Sovereign yields, in the U.S. and globally, have largely remained stagnant since the March lows, struggling to move materially higher. But Nov. was supposed to bring a number of catalysts, particularly in the U.S., that had the potential to change that.
Two of those major catalysts to higher yields: the prospects for fiscal expansion on presidential election results, and positive developments on the COVID-19 vaccine front are now seemingly priced out of the market, and mostly into the market, respectively. Not only has the benchmark U.S. 10-year Treasury yield failed to break above the key one percent level for what would be the first time since March, it has pulled back to some of the lowest levels seen in recent weeks.
The first chart shows that the path to higher yields is still expected to be a slow and arduous process. These forecasts, comprising approximately 50 analysts and compiled by Bloomberg in early Nov., at best incorporate some of the election and vaccine outcomes, but given how markets have reacted since, we suspect they would be little-changed at this point. The 10-year yield is first seen breaching one percent by the middle of next year, and only rising to around 1.5 percent by the end of 2022. Although COVID-19’s onset took just two months to drive the 10-year Treasury yield sharply below 1.5 percent, it could take more than two years to get back to that level. 30-year Treasury yields are also expected to trend higher on improving growth and inflation expectations.
With few catalysts left on the horizon, the rate outlook remains subdued
Source - RBC Wealth Management, November Bloomberg Survey; forecast period of Q4 2020 to Q4 2022 shows median estimates, shaded regions represent central range of forecasts.
Of course, these being forecasts and all, the only thing we can say for certain is that they will likely be wrong. However, while analysts perennially forecast higher rates ahead despite decades of declines, we think this is broadly how investors should think about the path forward and at the early stage of an economic recovery.
Lower for longer
On the fiscal support front, a split Congress next year limits the scope for further fiscal aid—though markets won’t know the final makeup of the Senate until the Jan. 5, 2021, runoff elections for two Senate seats in Georgia. The base case is that Republicans will retain control. Should those two seats flip to the Democratic candidates, markets would likely rapidly reprice fiscal stimulus prospects, and higher yields as a result. All told, political gridlock is the base case and in this type of environment where economic and public health uncertainty remains elevated, it is only likely to also lead to gridlock on the yield front.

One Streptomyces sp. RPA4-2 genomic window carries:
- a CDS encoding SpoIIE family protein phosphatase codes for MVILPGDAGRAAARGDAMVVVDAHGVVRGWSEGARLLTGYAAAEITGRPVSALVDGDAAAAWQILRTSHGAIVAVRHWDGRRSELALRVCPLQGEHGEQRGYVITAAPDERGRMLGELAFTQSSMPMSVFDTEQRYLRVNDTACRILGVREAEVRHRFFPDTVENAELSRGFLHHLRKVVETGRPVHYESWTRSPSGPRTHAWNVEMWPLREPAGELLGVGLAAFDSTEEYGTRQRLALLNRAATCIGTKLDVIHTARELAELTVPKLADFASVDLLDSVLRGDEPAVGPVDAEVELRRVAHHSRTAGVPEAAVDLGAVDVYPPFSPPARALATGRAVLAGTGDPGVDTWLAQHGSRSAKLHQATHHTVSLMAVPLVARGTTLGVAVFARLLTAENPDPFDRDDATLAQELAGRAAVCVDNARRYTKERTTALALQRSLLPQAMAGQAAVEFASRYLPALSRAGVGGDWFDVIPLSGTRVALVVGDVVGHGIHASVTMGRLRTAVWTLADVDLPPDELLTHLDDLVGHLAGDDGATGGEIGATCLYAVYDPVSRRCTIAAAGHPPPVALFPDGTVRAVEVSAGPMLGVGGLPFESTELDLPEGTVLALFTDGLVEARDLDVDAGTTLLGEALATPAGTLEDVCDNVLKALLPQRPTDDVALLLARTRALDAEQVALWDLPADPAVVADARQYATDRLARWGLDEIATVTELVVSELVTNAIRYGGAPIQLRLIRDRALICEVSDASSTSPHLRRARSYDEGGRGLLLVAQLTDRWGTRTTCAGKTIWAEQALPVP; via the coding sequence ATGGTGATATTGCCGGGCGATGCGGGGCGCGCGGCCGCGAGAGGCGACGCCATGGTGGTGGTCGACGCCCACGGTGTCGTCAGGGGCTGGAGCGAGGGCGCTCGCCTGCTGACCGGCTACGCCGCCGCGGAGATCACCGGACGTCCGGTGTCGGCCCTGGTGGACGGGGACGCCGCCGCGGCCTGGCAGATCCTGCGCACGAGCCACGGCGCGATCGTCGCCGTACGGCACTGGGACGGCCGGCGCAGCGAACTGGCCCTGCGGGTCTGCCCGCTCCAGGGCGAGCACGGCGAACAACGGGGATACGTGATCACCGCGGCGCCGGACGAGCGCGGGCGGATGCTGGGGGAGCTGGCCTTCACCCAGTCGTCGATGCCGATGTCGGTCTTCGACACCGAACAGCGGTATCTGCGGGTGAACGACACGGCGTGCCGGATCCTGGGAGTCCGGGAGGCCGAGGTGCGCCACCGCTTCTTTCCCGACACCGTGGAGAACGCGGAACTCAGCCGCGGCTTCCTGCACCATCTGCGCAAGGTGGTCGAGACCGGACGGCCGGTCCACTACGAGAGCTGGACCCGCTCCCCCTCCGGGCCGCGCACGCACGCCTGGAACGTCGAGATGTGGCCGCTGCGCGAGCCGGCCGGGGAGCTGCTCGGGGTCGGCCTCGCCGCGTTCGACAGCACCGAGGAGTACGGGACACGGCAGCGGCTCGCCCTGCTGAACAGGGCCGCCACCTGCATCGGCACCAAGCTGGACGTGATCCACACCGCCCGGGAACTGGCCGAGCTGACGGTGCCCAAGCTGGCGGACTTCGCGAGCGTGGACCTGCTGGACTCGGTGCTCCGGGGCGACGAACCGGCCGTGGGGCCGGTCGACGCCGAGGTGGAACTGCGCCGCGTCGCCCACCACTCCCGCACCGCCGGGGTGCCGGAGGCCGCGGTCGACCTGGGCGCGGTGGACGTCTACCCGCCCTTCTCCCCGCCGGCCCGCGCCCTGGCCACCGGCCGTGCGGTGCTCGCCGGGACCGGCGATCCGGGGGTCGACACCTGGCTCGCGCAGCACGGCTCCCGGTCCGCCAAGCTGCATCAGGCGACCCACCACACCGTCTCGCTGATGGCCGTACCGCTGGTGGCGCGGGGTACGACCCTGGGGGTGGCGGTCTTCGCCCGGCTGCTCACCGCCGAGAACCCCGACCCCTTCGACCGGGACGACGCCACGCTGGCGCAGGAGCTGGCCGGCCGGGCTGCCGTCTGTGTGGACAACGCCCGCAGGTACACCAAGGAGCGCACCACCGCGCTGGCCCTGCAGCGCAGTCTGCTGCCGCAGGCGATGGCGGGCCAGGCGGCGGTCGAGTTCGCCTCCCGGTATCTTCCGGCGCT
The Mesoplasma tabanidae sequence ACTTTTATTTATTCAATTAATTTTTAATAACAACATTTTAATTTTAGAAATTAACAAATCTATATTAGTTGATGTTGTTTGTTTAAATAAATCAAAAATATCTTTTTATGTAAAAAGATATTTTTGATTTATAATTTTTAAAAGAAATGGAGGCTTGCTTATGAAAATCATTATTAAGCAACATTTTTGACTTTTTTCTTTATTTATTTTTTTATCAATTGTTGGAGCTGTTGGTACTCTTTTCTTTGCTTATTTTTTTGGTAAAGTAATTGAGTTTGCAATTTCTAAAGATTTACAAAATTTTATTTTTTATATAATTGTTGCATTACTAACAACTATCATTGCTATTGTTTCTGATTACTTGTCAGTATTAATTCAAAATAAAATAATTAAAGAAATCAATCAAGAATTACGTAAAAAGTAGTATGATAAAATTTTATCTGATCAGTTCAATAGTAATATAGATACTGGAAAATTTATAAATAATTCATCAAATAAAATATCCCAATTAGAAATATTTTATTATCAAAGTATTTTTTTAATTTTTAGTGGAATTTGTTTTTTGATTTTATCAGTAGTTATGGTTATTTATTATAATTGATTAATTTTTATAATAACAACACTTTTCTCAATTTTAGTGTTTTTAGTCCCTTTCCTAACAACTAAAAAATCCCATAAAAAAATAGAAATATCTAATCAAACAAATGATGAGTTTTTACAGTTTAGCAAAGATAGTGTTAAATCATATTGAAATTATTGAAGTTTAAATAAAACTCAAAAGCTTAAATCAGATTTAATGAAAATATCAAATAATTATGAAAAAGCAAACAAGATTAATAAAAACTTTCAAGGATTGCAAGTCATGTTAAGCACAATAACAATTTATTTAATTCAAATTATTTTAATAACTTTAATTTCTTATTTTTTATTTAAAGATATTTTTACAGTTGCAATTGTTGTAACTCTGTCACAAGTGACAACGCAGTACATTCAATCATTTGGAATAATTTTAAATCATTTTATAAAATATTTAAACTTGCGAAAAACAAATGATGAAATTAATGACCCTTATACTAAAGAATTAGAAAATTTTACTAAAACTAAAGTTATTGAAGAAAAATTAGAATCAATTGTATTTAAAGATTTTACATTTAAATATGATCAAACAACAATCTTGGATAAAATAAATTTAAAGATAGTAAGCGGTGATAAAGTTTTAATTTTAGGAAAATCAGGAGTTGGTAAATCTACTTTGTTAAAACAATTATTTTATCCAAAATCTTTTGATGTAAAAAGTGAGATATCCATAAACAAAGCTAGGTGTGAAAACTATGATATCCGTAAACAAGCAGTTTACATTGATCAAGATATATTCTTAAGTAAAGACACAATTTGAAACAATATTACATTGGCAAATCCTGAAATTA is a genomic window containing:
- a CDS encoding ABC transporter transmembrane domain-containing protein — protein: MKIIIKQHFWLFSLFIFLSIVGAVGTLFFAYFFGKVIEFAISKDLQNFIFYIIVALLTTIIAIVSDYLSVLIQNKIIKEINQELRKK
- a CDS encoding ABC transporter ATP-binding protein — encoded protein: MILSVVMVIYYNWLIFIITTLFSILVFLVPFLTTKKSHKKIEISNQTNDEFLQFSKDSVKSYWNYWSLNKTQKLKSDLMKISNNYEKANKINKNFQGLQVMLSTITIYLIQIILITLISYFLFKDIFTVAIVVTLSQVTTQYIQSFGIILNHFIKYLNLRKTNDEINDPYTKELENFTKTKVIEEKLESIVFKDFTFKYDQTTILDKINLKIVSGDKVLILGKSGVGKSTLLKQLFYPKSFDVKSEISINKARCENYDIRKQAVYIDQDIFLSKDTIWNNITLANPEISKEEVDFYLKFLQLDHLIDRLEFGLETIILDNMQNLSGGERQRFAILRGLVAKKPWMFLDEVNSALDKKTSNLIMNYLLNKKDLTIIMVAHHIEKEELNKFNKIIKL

While the multiple positive developments on a vaccine are good for markets, though obviously far more important from a public health perspective, we think it remains a longer-term process that puts any potential return to “normalcy” 12–18 months out, which may be why Treasury yields have only had a moderate reaction on the news.
Finally, if the last rate hike cycle was gradual, we think the next one will be glacial. While a few analysts have rate hikes penciled in, without fiscal support, the burden of the economic recovery will once again fall upon the Fed, and that only means lower policy rates for longer. We maintain our view that even in the most optimistic scenarios, the Fed will keep policy rates at the current 0 percent–0.25 percent until 2023 at the earliest.
A November to remember
While our view is there are now few, if any, catalysts ahead that could spark higher yields, which is one less thing for investors to worry about, it also means the fixed income investing landscape will be a challenging one in the months and years ahead.
The combination of low Treasury yields, and the subsequent hunt for yield, combined with fading policy uncertainty on the election outcomes, has driven yields in many sectors to fresh all-time lows. The Bloomberg Barclays US Corporate High Yield Index set a new record low of just 4.56 percent on Nov. 9, eclipsing the previous low of 4.83 percent from 2014. It was a similar story for emerging market debt, where the Bloomberg Barclays Emerging Market USD Aggregate yield declined more than 0.30 percent to a new record low of just 3.78 percent. We reduced our outlook for both sectors back toward Neutral from Overweight, but in a lower for longer interest rate environment, we remain positive on the outlook for preferred shares as a way to add income to portfolios.
Things to watch
While we think the importance of the Fed’s corporate bond buying facility has been overstated, particularly as it relates to the recent and ongoing rallies in credit markets, as the corporate bond facility still stands at just $15 billion compared to total potential size of $750 billion, some politicians are already calling for the facilities to be shut down as they feel market functioning has returned to “normal.” But as Fed Chair Jerome Powell said this week, “When the right time comes, and I don’t think that time is yet or very soon, we will put those tools away.”
What does the Fed own?
Corporate bond portfolio by credit quality
Source - RBC Wealth Management, Bloomberg, Federal Reserve; based on Standard & Poor’s ratings
Nearly all of the Fed’s emergency facilities are set to expire at year end, with the Fed needing the approval of the Treasury Secretary for extension. Thus far, current Treasury Secretary Steven Mnuchin hasn’t signaled his support one way or the other, while the lack of transition coordination with the Biden administration may cause uncertainty with respect to the fate of the Fed facilities. For credit investors, and markets generally, this could be a source of volatility. They remain important backstops for markets should bouts of illiquidity occur, even if the Fed’s current activity in corporate bond markets is minimal. Ultimately, we expect they will be extended.